DOB can then be extracted from this IDToken‘s OtherClaims.

Here's the template, named userInfo.html, that we'll use to display this information:

<div id="container">
    <h1>Hello, <span th:text="${username}">--name--</span>.</h1>
    <h3>Your Date of Birth as per our records is <span th:text="${dob}"/>.</h3>
</div>

2.3. Testing

On starting the Boot application, we should navigate to http://localhost:8081/users. We'll first be asked to enter credentials.

After entering user1‘s credentials, we should see this page:

3. Embedded Server

Now let's see how to achieve the same thing on an embedded Keycloak instance.

3.1. Adding Custom User Attributes

Basically, we need to do the same steps here, only that we'll need to save them as pre-configurations in our realm definition file, baeldung-realm.json.

To add the attribute DOB to our user [email protected], first, we need to configure its attributes:

"attributes" : {
    "DOB" : "1984-07-01"
},

Then add the protocol mapper for DOB:

"protocolMappers": [
    {
    "id": "c5237a00-d3ea-4e87-9caf-5146b02d1a15",
    "name": "DOB",
    "protocol": "openid-connect",
    "protocolMapper": "oidc-usermodel-attribute-mapper",
    "consentRequired": false,
    "config": {
        "userinfo.token.claim": "true",
        "user.attribute": "DOB",
        "id.token.claim": "true",
        "access.token.claim": "true",
        "claim.name": "DOB",
        "jsonType.label": "String"
        }
    }
]

That's all we need here.

Now that we've seen the authorization server part of adding a custom user attribute, it's time to look at how the resource server can access the user's DOB.

3.2. Accessing Custom User Attributes

On the resource server-side, the custom attributes will simply be available to us as claim values in the AuthenticationPrincipal.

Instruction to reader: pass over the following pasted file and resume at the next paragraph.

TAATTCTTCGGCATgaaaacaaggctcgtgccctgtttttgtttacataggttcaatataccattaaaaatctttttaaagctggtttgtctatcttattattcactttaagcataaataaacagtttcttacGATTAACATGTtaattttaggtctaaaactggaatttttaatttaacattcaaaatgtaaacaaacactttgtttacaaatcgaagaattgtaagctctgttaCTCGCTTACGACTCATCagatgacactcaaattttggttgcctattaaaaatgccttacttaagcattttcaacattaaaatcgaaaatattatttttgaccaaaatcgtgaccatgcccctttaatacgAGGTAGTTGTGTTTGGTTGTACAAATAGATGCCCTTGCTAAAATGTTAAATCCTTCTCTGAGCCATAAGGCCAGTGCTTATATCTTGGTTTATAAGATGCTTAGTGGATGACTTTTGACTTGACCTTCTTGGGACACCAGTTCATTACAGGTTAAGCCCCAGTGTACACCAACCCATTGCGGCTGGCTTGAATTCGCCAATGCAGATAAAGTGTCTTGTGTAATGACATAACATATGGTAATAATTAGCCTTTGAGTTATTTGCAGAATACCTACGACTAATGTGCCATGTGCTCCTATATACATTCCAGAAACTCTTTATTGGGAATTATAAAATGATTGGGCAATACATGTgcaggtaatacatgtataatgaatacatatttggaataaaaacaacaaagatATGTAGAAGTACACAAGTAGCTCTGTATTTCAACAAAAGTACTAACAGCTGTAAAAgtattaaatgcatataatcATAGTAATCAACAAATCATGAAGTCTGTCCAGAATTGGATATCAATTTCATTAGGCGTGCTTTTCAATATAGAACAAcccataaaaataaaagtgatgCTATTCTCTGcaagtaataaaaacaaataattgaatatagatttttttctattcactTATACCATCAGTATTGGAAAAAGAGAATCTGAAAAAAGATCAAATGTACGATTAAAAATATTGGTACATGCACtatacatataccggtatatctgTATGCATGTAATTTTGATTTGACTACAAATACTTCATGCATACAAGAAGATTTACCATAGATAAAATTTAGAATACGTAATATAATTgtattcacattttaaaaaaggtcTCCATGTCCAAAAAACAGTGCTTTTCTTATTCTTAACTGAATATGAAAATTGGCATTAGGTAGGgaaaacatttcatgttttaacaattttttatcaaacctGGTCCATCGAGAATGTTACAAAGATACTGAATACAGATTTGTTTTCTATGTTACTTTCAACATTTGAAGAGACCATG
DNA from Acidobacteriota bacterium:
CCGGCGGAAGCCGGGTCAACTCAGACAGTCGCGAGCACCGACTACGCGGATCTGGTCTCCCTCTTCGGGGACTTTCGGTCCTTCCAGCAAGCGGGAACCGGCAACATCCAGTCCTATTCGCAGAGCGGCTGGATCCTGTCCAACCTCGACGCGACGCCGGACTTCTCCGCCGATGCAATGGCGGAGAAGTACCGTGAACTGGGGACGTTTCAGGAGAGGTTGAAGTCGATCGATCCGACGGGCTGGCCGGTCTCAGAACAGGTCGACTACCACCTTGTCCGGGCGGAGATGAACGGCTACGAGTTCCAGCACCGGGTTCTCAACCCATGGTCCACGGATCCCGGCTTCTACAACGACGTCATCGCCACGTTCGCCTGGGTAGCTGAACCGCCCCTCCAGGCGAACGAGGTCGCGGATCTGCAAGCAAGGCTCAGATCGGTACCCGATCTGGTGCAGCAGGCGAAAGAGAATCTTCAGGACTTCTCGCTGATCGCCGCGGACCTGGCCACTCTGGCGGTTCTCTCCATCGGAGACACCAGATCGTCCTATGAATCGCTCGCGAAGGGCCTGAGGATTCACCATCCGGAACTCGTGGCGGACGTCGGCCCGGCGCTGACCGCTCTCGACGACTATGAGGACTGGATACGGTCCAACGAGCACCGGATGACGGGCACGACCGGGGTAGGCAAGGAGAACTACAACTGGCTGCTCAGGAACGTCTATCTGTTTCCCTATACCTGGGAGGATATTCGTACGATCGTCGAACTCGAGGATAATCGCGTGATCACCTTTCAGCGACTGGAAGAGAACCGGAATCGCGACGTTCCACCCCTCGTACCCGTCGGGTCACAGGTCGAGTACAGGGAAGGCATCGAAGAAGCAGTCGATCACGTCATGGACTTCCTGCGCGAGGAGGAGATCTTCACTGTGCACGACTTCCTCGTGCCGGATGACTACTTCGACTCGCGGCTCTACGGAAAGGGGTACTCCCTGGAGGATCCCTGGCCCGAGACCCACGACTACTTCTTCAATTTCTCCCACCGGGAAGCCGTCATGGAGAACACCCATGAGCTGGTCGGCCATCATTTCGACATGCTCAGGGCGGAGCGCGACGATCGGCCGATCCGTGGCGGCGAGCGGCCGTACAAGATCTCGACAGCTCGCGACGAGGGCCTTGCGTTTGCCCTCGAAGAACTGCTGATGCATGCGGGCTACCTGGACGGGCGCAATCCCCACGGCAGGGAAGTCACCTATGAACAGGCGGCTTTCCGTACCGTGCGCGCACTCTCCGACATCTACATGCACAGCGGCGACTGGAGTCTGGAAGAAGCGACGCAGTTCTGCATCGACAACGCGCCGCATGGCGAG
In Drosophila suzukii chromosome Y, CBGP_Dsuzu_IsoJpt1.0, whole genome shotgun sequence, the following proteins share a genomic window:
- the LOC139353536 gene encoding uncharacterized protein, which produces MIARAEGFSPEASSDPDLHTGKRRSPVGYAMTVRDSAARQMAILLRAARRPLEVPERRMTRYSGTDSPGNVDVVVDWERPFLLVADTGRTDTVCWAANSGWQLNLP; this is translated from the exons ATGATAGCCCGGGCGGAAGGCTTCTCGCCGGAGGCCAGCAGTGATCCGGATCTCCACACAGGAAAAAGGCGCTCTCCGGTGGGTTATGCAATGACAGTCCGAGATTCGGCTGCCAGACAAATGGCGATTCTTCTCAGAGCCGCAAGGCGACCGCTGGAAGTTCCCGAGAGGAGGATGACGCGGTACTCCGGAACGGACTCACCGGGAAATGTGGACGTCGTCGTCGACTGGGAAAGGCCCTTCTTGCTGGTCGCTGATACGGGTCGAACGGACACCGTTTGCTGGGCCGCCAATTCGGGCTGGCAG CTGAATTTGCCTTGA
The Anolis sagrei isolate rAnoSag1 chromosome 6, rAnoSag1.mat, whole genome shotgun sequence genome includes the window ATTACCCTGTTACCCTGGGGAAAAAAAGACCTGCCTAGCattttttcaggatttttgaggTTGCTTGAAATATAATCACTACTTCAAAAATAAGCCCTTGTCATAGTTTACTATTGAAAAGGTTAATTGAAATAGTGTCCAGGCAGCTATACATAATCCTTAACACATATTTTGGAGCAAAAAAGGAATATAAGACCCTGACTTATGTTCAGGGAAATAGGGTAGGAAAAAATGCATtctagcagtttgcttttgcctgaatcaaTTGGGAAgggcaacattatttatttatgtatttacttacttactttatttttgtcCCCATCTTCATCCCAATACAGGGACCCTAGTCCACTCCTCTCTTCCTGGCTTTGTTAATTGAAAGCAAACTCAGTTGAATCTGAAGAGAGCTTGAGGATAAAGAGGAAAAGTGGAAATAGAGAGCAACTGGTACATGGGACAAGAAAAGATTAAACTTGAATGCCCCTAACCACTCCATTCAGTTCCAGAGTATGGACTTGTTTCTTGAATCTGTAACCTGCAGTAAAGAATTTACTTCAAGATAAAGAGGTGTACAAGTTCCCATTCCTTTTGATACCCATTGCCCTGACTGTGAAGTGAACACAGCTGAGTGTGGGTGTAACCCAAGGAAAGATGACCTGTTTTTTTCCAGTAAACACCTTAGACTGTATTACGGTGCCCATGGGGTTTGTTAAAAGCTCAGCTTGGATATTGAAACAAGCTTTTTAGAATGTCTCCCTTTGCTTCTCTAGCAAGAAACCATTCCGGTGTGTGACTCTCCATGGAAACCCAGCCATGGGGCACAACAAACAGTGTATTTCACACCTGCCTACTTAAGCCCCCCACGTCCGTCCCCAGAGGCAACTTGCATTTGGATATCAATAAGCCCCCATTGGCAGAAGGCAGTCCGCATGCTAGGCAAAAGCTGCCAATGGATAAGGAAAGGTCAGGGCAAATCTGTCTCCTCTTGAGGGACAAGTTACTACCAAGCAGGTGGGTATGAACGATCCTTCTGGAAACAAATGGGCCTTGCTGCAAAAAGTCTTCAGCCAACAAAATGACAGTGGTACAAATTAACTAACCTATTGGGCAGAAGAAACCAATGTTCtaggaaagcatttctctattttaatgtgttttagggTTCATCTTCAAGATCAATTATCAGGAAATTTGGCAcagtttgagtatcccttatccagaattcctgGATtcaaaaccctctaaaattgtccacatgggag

Let's code an API for it:

@RestController
public class CustomUserAttrController {
    @GetMapping("/user/info/custom")
    public Map<String, Object> getUserInfo(@AuthenticationPrincipal Jwt principal) {
        return Collections.singletonMap("DOB", principal.getClaimAsString("DOB"));
    }
}

3.3. Testing

Now let's test it using JUnit.

We'll first need to obtain an access token and then call the /user/info/custom API endpoint on the resource server:

@Test
public void givenUserWithReadScope_whenGetUserInformationResource_thenSuccess() {
    String accessToken = obtainAccessToken("read");
    Response response = RestAssured.given()
      .header(HttpHeaders.AUTHORIZATION, "Bearer " + accessToken)
      .get(userInfoResourceUrl);

    assertThat(response.as(Map.class)).containsEntry("DOB", "1984-07-01");
}

As we can see, here we verified that we're getting the same DOB value as we added in the user's attributes.

4. Conclusion

In this tutorial, we learned how to add extra attributes to a user in Keycloak.

We saw this for both a standalone and an embedded instance. We also saw how to access these custom claims in a REST API on the backend in both scenarios.

As always, the source code is available over on GitHub. For the standalone server, it's on the tutorials GitHub, and for the embedded instance, on the OAuth GitHub.

Spring bottom

I just announced the new Learn Spring course, focused on the fundamentals of Spring 5 and Spring Boot 2:

>> CHECK OUT THE COURSE